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Simulation in Computational Finance and Economics

Book Description

Simulation has become a tool difficult to substitute in many scientific areas like manufacturing, medicine, telecommunications, games, etc. Finance is one of such areas where simulation is a commonly used tool; for example, we can find Monte Carlo simulation in many financial applications like market risk analysis, portfolio optimization, credit risk related applications, etc. Simulation in Computational Finance and Economics: Tools and Emerging Applications presents a thorough collection of works, covering several rich and highly productive areas of research including Risk Management, Agent-Based Simulation, and Payment Methods and Systems, topics that have found new motivations after the strong recession experienced in the last few years. Despite the fact that simulation is widely accepted as a prominent tool, dealing with a simulation-based project requires specific management abilities of the researchers. Economic researchers will find an excellent reference to introduce them to the computational simulation models. The works presented in this book can be used as an inspiration for economic researchers interested in creating their own computational models in their respective fields.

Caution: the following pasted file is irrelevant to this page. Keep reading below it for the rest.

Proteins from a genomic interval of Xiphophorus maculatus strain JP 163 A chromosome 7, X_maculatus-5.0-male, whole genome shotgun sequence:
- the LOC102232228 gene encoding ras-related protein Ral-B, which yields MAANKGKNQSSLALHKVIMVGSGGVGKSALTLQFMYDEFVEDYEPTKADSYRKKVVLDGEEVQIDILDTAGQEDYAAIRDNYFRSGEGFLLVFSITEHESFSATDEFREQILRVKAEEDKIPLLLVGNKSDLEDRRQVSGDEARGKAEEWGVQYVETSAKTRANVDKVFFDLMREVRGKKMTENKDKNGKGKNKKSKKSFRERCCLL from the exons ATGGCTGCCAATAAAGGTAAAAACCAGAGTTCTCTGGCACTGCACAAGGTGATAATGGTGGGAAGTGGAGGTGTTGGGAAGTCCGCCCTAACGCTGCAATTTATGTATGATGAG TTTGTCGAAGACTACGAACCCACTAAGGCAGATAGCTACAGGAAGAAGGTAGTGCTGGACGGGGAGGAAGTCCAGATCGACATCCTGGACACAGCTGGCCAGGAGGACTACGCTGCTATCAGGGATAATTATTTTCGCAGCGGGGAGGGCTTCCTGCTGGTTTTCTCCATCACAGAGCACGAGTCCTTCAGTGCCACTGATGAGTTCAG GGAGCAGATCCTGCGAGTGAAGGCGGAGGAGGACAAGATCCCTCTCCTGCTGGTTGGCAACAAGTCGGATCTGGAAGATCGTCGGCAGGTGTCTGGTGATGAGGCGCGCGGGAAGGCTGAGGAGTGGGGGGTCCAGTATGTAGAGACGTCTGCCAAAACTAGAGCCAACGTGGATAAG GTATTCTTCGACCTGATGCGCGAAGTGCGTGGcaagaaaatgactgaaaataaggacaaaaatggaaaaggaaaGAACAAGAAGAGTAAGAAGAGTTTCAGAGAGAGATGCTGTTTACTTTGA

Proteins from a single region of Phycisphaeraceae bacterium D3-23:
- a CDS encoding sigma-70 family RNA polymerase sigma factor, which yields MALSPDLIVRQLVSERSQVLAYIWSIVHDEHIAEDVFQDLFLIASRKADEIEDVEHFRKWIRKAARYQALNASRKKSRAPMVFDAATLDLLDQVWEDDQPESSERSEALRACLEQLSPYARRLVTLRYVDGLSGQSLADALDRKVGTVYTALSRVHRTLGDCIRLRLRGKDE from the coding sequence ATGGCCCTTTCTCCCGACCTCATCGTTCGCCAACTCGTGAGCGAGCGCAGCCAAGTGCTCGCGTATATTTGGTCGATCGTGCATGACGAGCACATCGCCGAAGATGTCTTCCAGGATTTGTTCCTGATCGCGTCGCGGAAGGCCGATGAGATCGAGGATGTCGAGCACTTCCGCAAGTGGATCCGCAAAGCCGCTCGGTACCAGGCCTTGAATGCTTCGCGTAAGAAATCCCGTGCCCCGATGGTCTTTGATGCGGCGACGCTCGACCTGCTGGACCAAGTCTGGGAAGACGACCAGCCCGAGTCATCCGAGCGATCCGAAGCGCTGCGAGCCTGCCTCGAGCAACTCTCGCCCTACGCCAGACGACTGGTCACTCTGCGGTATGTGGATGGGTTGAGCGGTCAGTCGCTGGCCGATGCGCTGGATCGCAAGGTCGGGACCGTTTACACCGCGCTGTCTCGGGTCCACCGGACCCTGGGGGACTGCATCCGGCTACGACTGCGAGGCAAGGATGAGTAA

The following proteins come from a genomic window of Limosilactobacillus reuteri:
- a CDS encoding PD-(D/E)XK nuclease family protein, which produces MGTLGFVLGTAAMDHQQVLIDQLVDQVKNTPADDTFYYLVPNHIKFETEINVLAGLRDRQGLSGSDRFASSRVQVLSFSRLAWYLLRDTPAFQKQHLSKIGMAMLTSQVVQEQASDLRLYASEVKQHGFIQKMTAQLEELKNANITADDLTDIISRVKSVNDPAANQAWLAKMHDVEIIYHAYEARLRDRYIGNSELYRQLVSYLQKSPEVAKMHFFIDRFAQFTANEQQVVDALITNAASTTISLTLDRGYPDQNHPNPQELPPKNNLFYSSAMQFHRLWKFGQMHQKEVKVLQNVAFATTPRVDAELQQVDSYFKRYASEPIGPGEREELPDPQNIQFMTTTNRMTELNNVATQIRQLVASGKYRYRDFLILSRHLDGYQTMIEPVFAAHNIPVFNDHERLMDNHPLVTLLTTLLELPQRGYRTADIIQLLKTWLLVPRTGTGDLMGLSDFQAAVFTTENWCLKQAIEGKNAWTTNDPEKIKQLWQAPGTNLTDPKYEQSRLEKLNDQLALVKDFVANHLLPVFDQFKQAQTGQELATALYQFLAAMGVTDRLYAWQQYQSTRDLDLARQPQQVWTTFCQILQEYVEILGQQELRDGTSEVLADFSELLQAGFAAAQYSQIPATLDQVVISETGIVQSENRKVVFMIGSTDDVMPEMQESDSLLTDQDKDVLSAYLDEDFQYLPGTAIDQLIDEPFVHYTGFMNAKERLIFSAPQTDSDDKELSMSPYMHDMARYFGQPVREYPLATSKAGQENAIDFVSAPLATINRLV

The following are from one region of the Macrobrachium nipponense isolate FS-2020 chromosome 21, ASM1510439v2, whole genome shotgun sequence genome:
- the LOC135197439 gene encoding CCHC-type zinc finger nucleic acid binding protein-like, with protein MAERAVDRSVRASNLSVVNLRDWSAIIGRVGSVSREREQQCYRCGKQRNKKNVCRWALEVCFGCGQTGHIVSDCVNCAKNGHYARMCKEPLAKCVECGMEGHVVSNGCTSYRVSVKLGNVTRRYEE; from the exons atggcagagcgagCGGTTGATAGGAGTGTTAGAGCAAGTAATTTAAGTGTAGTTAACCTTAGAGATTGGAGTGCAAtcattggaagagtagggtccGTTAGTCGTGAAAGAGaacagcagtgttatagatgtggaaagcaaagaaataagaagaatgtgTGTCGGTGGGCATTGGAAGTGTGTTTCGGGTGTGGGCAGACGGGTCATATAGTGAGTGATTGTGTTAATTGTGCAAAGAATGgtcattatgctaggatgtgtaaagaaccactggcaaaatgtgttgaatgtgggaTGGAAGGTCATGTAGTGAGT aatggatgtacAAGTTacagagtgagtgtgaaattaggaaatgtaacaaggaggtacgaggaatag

Table of Contents

  1. Cover
  2. Title Page
  3. Copyright Page
  4. Book Series
  5. Editorial Advisory Board and List of Reviewers
    1. Editorial Advisory Board
    2. List of Reviewers
  6. Foreword
  7. Foreword
  8. Preface
    1. MOTIVATION
    2. SECTION ONE: PAYMENT SYSTEMS AND METHODS
    3. SECTION TWO: RISK MANAGEMENT
    4. SECTION THREE: AGENT-BASED SIMULATIONS IN ECONOMICS AND FINANCE
  9. Section 1: Payment Systems and Methods
    1. Chapter 1: The Adoption Process of Payment Cards
      1. ABSTRACT
      2. INTRODUCTION
      3. 1. ECONOMIC LITERATURE ON PAYMENT CARD SYSTEMS
      4. 2. AGENT-BASED MODELING: THE ALTERNATIVE APPROACH